Third week of school, and finally teachers and kids are settling into the routine: get up, go to school, go home, go to sleep, repeat for 180 days. This year I have 3 preps, which are actually 6 classes; 3 of them are academic language development sections, and the other 2 are the English and Social Studies I've been teaching for years. Only this year, those 2 classes are different. Very different.
I have this class of mostly boys this year - it's the kind of class where you might linger in the hallway a few more seconds than usual just to avoid going in because you know the chaos that is in store. The kind of class where on the FIRST day, you threaten to call home, and on the second day, you do it. By the second week they have permanent assigned seats. And the kind of class where you have already heard unexpected words and expressions, such as "Mr.Testicles" and "vagina", and where sometimes all that is heard are fart noises by way of the armpit or raspberries on the arm, and all manner of animal noises all the time. The kinds of class where you spot one kid switching from raspberries on the arm to kissing his own arm, and where if you turn your back for one nanosecond, things happen. The kind of class where, when I took out puppets for a conversation activity, one student had the Ernie from Bert and Ernie thrusting his hips forward, "dancing". It's the class where you have to write instructions on the board, act them out, read them aloud in 2 languages about 7 times, and show them through interpretive dance. And where, on day 2 of school, one student lets out a full 10 seconds of actual fart and doesn't bat an eye.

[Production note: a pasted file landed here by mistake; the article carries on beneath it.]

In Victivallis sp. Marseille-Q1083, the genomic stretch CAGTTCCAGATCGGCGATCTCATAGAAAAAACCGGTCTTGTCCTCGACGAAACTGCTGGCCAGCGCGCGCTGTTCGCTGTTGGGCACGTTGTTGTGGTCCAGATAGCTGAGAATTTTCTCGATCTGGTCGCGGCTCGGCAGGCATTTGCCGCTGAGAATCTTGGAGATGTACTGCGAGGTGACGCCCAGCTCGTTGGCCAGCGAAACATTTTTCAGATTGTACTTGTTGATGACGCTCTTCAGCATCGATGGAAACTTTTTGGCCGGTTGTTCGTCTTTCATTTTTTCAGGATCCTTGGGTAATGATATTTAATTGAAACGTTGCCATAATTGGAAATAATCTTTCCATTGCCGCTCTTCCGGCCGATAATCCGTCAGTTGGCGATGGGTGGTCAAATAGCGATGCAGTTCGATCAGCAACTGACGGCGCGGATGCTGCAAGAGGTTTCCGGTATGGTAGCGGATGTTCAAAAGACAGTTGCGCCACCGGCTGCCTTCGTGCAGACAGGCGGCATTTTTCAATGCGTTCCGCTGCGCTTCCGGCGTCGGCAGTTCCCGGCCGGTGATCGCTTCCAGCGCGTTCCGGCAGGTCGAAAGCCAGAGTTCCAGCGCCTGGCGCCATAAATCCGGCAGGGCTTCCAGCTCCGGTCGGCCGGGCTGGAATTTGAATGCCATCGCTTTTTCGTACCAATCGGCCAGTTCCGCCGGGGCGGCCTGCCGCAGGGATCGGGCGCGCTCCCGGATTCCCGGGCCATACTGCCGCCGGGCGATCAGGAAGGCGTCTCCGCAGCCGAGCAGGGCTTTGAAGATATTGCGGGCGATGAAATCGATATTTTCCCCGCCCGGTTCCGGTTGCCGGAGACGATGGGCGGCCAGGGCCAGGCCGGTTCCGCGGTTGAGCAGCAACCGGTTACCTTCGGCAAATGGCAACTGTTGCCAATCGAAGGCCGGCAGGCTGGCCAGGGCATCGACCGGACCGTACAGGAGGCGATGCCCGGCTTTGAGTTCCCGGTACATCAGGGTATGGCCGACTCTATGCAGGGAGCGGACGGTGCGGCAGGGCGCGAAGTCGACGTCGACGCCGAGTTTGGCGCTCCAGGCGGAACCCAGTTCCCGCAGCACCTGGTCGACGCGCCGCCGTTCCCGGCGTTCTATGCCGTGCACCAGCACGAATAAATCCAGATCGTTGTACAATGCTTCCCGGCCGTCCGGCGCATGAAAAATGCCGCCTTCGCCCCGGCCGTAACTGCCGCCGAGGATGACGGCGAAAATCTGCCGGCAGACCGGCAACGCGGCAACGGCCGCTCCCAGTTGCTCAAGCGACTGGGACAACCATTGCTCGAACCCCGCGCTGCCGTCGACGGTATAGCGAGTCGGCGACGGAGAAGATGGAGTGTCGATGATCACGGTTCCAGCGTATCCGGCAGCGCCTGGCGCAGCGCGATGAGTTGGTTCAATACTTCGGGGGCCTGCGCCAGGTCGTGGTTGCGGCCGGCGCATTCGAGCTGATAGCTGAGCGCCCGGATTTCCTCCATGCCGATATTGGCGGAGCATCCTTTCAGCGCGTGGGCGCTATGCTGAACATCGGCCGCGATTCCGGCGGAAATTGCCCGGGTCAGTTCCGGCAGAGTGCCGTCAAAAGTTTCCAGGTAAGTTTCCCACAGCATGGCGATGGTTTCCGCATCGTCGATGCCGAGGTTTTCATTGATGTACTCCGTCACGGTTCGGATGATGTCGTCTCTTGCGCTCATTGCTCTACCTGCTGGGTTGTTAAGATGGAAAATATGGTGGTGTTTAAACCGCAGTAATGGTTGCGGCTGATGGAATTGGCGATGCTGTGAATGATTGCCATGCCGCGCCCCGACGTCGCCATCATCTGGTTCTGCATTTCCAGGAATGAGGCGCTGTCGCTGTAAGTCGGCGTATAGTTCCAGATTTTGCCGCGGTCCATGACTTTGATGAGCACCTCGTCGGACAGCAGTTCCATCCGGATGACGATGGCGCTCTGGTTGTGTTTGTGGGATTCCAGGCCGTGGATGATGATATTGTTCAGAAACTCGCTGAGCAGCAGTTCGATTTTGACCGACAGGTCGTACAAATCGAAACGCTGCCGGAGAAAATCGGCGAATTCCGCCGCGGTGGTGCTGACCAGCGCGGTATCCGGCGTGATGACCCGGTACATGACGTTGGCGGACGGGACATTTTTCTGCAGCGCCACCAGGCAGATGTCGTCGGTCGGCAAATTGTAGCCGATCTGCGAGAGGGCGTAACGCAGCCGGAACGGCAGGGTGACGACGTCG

The day I had them for 3 hours in a row in 85 degree weather inside the classroom and 93 outside was the day I wanted to cry, and began to seriously question if I should keep teaching.
Luckily, it's also the kind of class where, in the first 2 days they have already called you "Mami" and "Titi" by mistake several times because they feel comfortable. And where they tumble in, all over each other, because they are happy to be there. It's the kind of class where, when the bell rings for the next class, they want to stay with you. They call you "Missy" affectionately and are fascinated by animal fights, dinosaurs, and volcanoes. They have random facts in their background knowledge which they love to share. They love reading out loud to each other in their beginners' English. They still respond to threats of phone calls, texts, and emails home. They love games and are playful, and raise their hands all the time to answer - when they remember to raise their hands and not shout out answers. At least they're engaged, and not tuned out.